And again, we have the revealing reaction: In a surprising number of comments on the matter, Gates was criticized as foolish or as blundering or making "a rookie mistake" by arguing with the cop. "Everybody knows you don't do that," we were told, it's "unwise," it "just gets you into trouble." it is "crazy" to defy a cop.

That is, black people are supposed to approach every encounter with police thinking that this person, this cop, is prepared to abuse their authority, to violate the law, to violate their rights, perhaps even to go off the deep end and turn violent - so they must maintain the right "attitude," they must be respectful, passive, obedient, subservient, they are supposed to act like serfs on the feudal estate, shuffling their feet, tugging at their forelocks, casting their eyes downward in the presence of the lord of the manor, even if they themselves are a highly-respected tenured professor in their own home.

Because to do otherwise, to act otherwise, is "crazy." And there are enough dead black people with police bullets in them to justify the claim. Because if you are black, you are a suspect, you are dangerous, you are a threat - and so in every encounter you must be more than innocent, more than harmless, you must instead be less of a person, you must shrink and become smaller, lesser, than you are. And you are simply supposed to accept that, to say that's the way it is, for your own safety - because, in fact, that's the way it is.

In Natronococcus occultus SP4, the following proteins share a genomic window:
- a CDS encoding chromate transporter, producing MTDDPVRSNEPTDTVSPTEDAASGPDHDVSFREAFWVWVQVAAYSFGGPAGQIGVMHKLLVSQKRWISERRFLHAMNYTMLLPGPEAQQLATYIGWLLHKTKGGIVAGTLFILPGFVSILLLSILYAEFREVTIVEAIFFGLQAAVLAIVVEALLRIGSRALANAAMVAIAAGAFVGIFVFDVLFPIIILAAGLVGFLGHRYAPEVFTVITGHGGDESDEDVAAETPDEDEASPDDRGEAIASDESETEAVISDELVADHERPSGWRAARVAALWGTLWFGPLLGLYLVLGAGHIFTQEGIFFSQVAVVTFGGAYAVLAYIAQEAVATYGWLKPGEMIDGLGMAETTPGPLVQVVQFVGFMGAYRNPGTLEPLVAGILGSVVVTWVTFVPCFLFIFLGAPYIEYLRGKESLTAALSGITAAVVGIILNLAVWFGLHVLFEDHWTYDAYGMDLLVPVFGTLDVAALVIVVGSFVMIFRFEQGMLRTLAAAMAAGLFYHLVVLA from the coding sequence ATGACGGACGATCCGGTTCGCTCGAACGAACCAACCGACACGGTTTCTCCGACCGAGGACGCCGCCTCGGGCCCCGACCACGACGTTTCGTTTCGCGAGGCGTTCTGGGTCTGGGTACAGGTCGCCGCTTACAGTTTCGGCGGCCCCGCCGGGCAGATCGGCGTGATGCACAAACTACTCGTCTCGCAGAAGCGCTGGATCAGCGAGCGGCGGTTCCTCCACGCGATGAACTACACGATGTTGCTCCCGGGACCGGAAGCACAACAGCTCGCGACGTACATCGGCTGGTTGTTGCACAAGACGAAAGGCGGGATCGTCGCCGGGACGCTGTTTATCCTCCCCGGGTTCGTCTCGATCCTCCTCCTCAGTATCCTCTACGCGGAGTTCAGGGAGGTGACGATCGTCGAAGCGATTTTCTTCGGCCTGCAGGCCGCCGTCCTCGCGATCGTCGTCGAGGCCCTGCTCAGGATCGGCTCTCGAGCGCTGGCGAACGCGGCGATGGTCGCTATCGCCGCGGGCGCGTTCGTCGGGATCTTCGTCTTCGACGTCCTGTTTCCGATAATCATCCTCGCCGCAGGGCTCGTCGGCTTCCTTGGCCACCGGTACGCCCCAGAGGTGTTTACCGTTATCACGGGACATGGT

You want to know how it is? I'll show you how it is. Look at the graph. I have to explain this to you. Research was done to see if there was a measurable impact in court cases made by stand your ground laws. That's what the graph is about but it shows something else quite clearly. Understand: The standard used was the acquittal rate for self-defense claims in white-on-white violence, that is, cases where a white person was charged with killing another white person. These are in comparison to that.

So what does it say? First, if it's a case of a black person killing a black person, a self-defense claim is about 25% less likely to succeed than in a case of a white killing a white. If it's a black killing a white, a self-defense claim is about 75% less likely to succeed. But if it's a white person accused of killing a black person, a claim of self-defense is nearly two and a-half times more likely to succeed than if the victim was white - and if you invoke stand your ground, you are three and a-half times more likely to get off. Black lives matter less than white lives; black victims matter less than white victims.